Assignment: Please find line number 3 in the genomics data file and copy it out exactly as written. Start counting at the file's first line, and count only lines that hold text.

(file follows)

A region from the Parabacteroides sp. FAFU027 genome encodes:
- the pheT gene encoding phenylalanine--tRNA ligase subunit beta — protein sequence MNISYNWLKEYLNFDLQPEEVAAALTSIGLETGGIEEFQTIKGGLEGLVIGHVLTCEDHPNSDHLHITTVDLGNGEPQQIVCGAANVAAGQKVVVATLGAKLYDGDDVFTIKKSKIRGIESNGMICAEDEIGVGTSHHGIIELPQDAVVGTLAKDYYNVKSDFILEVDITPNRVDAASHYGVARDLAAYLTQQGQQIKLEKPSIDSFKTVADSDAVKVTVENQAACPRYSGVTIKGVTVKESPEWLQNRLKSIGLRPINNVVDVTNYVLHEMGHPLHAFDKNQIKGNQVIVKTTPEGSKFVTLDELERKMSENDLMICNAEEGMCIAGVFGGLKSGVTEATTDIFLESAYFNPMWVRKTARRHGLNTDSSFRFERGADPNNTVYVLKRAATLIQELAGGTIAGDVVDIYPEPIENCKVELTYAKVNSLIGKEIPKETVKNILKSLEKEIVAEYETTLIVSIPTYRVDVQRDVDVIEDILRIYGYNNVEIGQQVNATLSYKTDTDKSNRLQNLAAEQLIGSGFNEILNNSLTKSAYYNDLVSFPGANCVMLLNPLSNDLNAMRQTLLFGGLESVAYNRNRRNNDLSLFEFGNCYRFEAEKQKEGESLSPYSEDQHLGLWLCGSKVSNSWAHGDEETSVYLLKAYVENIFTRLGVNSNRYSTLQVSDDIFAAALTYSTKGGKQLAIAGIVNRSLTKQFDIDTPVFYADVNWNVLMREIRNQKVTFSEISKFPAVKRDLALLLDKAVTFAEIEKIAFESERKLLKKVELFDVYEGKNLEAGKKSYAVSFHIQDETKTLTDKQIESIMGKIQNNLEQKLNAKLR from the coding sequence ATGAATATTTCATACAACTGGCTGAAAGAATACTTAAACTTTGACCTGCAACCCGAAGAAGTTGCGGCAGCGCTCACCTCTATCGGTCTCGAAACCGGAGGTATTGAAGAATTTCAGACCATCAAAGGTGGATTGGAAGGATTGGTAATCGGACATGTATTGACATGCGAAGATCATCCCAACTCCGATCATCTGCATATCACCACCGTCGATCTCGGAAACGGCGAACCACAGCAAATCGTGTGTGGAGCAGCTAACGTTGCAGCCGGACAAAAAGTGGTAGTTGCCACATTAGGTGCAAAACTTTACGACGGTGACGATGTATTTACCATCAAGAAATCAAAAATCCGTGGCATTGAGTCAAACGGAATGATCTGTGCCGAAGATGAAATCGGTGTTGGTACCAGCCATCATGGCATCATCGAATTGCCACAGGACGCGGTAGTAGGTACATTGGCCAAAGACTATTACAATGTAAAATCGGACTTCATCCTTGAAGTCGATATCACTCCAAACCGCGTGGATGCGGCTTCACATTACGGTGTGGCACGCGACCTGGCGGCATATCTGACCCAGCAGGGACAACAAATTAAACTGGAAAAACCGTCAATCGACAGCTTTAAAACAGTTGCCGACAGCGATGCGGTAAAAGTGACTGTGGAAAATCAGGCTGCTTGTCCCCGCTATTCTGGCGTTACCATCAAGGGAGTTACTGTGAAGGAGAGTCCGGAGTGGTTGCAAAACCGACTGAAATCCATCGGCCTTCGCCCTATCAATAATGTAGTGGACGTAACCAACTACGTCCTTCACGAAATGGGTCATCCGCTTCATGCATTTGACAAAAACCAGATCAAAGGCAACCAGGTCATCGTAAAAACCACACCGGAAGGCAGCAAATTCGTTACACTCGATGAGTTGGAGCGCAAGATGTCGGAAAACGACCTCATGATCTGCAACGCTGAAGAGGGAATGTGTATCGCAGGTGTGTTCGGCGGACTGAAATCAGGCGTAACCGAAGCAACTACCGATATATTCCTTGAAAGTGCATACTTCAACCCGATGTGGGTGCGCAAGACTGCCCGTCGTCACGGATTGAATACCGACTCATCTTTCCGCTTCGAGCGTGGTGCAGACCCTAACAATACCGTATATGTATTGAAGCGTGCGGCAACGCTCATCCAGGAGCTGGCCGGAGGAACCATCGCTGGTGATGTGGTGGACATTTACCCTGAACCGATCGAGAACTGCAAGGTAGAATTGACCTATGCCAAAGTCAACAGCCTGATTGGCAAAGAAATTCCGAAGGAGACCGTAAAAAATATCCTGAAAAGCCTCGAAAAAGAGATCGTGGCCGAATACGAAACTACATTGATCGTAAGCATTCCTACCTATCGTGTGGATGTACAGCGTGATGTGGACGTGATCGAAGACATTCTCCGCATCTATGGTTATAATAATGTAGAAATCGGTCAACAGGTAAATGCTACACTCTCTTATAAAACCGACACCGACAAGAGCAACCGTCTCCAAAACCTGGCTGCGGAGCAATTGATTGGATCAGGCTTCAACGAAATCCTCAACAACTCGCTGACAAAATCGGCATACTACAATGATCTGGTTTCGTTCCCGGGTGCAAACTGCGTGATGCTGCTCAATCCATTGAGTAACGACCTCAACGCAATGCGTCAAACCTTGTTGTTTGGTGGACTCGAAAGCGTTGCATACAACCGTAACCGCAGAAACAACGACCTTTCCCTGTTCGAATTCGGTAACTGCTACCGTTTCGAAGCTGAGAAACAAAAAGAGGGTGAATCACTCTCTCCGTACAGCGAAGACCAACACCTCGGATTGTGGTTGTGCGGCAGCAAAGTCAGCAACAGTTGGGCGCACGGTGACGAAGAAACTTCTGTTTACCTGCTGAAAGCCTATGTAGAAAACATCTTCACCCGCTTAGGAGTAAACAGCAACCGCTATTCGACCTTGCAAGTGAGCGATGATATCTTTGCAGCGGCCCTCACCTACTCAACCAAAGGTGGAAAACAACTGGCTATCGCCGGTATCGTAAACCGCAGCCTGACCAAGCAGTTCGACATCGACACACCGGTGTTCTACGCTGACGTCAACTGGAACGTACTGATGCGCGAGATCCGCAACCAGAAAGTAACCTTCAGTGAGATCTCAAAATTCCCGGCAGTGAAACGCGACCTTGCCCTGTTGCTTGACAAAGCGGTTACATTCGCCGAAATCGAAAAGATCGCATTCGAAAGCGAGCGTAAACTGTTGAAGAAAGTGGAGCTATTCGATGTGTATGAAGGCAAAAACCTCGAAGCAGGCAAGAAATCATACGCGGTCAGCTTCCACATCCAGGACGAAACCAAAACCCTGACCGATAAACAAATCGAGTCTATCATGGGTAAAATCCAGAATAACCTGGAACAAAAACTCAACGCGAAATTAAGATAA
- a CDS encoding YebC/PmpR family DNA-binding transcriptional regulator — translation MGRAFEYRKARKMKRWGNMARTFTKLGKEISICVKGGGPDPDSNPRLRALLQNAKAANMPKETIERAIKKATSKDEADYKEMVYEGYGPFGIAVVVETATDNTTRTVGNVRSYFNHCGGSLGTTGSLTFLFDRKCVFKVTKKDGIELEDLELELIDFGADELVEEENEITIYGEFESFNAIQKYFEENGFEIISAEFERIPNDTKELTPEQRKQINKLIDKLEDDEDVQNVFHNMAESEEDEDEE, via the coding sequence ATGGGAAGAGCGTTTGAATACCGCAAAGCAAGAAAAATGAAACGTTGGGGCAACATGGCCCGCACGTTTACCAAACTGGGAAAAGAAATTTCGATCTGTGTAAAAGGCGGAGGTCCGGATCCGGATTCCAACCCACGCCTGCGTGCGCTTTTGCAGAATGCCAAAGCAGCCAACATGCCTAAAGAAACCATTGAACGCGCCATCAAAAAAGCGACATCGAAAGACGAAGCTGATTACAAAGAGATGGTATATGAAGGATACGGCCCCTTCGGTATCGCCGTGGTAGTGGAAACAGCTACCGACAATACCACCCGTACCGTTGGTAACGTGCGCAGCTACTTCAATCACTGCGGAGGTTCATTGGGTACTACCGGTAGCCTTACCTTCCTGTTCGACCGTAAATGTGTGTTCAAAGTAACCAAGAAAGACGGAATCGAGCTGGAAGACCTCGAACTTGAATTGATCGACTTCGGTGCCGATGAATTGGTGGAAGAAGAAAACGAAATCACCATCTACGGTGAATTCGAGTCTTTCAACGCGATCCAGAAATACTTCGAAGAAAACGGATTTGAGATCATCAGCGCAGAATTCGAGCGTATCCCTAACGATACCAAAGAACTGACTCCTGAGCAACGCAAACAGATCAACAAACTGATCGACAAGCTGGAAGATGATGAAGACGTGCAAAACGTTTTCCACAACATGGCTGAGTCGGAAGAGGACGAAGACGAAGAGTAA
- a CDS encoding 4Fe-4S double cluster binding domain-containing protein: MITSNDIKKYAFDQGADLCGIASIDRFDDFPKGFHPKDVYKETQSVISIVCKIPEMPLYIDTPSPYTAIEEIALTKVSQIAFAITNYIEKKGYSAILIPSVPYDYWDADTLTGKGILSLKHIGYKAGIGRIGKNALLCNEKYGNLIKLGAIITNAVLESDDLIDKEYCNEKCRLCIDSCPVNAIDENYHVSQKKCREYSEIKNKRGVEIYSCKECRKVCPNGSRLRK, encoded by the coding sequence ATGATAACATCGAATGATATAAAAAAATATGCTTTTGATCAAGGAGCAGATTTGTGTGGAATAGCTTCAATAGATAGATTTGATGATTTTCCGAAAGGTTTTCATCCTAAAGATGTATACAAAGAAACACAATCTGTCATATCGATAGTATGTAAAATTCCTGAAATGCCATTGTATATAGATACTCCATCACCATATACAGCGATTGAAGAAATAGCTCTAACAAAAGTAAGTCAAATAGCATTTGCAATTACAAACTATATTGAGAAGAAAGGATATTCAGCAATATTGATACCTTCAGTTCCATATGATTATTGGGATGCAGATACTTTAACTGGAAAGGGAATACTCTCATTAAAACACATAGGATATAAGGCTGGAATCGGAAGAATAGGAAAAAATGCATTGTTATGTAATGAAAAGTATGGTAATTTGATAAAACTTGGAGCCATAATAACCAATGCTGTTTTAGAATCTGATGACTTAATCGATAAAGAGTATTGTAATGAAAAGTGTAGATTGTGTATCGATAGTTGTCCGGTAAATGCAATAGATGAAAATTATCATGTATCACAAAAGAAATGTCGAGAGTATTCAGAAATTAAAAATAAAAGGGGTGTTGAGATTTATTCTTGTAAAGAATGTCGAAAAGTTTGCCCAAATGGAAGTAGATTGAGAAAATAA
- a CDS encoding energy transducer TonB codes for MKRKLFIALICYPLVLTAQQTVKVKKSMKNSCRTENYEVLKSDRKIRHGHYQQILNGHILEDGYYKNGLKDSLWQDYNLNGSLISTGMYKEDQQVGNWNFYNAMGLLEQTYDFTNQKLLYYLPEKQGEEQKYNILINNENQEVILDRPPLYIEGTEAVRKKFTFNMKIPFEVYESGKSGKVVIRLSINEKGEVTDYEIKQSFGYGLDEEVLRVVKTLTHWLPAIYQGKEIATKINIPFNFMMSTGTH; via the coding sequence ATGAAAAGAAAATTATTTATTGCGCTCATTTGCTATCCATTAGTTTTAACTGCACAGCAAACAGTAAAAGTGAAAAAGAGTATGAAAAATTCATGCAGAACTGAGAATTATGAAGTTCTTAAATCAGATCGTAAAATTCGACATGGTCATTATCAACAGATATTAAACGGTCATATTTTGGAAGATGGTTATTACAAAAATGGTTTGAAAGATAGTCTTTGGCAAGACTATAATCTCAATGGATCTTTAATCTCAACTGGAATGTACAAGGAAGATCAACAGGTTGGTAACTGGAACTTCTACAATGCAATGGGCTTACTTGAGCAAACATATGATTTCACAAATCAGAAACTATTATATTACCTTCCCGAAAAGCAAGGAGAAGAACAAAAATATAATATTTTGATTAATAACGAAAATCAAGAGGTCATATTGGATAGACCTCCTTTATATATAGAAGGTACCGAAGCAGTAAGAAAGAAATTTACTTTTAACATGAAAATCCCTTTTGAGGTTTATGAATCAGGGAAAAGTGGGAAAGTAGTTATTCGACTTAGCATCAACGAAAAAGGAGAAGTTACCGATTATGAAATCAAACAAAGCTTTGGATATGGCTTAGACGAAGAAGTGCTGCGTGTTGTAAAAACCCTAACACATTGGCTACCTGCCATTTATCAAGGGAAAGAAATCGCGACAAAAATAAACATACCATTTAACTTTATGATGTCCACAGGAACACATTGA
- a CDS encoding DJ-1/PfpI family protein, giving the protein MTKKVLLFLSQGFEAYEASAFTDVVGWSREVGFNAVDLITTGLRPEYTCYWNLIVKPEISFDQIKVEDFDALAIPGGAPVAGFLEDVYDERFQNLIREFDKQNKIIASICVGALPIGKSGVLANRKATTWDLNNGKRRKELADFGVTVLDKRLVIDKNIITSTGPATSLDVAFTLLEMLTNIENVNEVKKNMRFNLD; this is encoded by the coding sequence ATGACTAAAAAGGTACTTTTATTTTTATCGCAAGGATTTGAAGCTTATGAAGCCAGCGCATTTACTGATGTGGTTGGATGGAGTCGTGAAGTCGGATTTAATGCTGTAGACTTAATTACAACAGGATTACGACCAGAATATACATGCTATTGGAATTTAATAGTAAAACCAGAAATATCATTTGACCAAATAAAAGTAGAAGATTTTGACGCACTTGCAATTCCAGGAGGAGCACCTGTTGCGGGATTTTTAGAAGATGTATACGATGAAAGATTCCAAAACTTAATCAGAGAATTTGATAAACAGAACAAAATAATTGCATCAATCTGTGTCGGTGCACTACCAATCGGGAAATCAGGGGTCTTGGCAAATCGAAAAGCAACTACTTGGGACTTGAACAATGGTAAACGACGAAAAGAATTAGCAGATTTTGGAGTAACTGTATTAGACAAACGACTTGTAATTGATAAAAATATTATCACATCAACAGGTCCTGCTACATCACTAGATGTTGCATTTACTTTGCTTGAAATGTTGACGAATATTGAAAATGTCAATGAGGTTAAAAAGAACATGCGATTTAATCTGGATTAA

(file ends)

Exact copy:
- a CDS encoding YebC/PmpR family DNA-binding transcriptional regulator — translation MGRAFEYRKARKMKRWGNMARTFTKLGKEISICVKGGGPDPDSNPRLRALLQNAKAANMPKETIERAIKKATSKDEADYKEMVYEGYGPFGIAVVVETATDNTTRTVGNVRSYFNHCGGSLGTTGSLTFLFDRKCVFKVTKKDGIELEDLELELIDFGADELVEEENEITIYGEFESFNAIQKYFEENGFEIISAEFERIPNDTKELTPEQRKQINKLIDKLEDDEDVQNVFHNMAESEEDEDEE, via the coding sequence ATGGGAAGAGCGTTTGAATACCGCAAAGCAAGAAAAATGAAACGTTGGGGCAACATGGCCCGCACGTTTACCAAACTGGGAAAAGAAATTTCGATCTGTGTAAAAGGCGGAGGTCCGGATCCGGATTCCAACCCACGCCTGCGTGCGCTTTTGCAGAATGCCAAAGCAGCCAACATGCCTAAAGAAACCATTGAACGCGCCATCAAAAAAGCGACATCGAAAGACGAAGCTGATTACAAAGAGATGGTATATGAAGGATACGGCCCCTTCGGTATCGCCGTGGTAGTGGAAACAGCTACCGACAATACCACCCGTACCGTTGGTAACGTGCGCAGCTACTTCAATCACTGCGGAGGTTCATTGGGTACTACCGGTAGCCTTACCTTCCTGTTCGACCGTAAATGTGTGTTCAAAGTAACCAAGAAAGACGGAATCGAGCTGGAAGACCTCGAACTTGAATTGATCGACTTCGGTGCCGATGAATTGGTGGAAGAAGAAAACGAAATCACCATCTACGGTGAATTCGAGTCTTTCAACGCGATCCAGAAATACTTCGAAGAAAACGGATTTGAGATCATCAGCGCAGAATTCGAGCGTATCCCTAACGATACCAAAGAACTGACTCCTGAGCAACGCAAACAGATCAACAAACTGATCGACAAGCTGGAAGATGATGAAGACGTGCAAAACGTTTTCCACAACATGGCTGAGTCGGAAGAGGACGAAGACGAAGAGTAA